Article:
administers an innovative value-added college assessment and announced last week that it will be reviewing Coursera courses for credit.
New York is the financial capital of the world and the largest school district in the country; until recently education and finance had little to do with
each other. The high profile launch of Edison almost 20 years ago proved to be a false start but did lead to a wave of innovative school developers ( discussed last week). The edtech boom that fired up in 2010
doesn’t rely on top down decision making; it’s powered by viral adoption by teachers and students.
Despite state barriers to online learning, young people in NYC are taking advantage of anywhere, anytime learning. The NYC Department of Education (DOE)
has been slow to improve student access to technology, but the iZone project may represent the largest blended learning initiative in the country. The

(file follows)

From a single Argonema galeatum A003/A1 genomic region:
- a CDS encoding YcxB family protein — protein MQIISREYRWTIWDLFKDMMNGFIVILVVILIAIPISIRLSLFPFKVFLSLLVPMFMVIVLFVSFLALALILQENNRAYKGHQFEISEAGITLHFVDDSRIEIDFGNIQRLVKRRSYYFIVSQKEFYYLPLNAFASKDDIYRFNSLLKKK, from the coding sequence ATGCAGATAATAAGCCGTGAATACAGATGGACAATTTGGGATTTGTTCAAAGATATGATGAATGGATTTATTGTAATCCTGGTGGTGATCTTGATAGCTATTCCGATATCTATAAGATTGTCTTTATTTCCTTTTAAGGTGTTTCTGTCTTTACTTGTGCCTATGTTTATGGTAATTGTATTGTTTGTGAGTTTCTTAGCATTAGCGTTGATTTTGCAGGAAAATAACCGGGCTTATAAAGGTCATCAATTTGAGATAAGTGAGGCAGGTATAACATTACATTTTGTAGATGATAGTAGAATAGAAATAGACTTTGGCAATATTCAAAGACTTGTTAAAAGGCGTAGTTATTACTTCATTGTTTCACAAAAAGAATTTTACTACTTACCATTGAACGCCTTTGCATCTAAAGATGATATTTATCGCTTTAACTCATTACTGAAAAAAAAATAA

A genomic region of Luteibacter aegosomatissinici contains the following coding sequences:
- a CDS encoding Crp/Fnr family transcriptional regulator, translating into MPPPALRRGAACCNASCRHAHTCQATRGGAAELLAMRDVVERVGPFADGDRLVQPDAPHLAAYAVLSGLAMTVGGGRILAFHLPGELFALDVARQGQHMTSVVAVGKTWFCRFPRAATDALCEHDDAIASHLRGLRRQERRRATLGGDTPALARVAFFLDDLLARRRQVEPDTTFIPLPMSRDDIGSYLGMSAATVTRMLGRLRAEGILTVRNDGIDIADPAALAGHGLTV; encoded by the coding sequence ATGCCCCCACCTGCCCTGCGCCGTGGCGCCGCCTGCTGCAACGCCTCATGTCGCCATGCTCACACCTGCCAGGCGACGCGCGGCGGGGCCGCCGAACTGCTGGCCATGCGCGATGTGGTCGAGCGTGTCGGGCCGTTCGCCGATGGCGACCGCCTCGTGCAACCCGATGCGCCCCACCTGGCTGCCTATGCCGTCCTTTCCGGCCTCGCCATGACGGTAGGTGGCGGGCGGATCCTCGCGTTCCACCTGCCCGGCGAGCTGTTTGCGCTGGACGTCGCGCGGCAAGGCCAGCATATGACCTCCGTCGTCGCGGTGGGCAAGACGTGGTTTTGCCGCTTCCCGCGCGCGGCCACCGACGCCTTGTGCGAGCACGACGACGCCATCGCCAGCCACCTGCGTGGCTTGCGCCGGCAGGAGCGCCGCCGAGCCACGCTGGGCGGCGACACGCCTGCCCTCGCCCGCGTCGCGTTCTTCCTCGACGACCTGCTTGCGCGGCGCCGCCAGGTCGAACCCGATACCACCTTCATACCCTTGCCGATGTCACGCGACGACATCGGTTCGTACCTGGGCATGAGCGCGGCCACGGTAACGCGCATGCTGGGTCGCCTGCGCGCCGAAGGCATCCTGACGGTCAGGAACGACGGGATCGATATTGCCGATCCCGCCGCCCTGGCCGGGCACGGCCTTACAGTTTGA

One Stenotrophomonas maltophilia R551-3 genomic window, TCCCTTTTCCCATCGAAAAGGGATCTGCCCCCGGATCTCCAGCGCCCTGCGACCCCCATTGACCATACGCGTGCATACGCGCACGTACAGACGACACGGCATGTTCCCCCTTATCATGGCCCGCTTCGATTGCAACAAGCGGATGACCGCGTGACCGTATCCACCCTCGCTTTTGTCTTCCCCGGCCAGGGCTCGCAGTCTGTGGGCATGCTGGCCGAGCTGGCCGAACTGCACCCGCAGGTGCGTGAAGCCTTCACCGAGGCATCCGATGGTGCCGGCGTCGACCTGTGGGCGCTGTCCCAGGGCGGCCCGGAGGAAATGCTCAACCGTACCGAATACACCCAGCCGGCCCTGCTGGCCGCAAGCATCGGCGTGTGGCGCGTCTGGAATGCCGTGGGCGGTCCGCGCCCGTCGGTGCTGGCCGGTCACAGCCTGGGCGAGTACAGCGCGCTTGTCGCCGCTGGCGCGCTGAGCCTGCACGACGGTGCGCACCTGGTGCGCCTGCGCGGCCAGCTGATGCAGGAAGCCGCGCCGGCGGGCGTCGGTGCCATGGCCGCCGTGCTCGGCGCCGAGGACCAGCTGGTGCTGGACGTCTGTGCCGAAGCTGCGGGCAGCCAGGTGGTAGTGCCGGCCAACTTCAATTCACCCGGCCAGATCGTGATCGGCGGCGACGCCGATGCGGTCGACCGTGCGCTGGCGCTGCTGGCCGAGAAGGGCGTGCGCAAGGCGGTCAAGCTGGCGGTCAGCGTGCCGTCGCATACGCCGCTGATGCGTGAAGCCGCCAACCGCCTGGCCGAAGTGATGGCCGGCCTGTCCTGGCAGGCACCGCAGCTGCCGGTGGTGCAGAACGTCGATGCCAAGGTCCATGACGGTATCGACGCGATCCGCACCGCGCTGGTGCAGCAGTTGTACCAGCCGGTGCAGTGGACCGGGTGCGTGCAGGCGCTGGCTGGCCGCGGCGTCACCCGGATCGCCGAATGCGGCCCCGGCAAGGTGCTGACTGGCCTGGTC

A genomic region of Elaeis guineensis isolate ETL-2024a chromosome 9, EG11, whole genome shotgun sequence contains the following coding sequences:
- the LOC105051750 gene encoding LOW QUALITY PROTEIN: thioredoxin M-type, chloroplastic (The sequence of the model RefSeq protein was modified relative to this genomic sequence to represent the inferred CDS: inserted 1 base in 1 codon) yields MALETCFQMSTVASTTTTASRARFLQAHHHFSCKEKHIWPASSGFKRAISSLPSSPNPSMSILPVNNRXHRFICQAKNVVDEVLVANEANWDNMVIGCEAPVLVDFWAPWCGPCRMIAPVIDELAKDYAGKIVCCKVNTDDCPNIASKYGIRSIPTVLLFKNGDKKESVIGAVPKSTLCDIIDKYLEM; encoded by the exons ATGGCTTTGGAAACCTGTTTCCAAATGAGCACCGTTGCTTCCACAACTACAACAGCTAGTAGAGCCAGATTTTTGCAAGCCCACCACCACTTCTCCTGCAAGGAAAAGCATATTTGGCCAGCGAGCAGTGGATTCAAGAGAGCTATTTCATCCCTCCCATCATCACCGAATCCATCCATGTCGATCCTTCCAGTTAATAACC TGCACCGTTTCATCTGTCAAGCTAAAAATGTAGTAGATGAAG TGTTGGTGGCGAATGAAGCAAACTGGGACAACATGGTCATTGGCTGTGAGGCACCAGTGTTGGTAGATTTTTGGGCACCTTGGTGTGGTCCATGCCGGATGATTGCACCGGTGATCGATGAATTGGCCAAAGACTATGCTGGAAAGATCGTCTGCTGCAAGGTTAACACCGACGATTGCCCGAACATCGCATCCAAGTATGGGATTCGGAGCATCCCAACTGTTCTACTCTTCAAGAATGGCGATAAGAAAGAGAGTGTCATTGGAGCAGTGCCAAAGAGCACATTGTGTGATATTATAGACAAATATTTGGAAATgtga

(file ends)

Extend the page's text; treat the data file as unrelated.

confluence of money, talent, culture, and growing demand for learning will ensure that NYC will remain a edtech hotspot.
Steven Hodas, an entrepreneur working at the DOE said New York has “a faith in diverse human capital and the creation of levers, fulcrums, and conduits to
harness its relentless drive to bring new things into the world--are the essence of creative cities in any domain.”
Thanks to Marshall Buxton at Socratic Labs, Jason Weeby at EdPioneers, for their contributions to this post. General Assembly, ShowMe, HireArt and
Storybirds are Learn Capital companies where Tom Vander Ark is a partner.
The opinions expressed in Vander Ark on Innovation are strictly those of the author(s) and do not reflect the opinions or endorsement of Editorial Projects in Education, or any of its publications.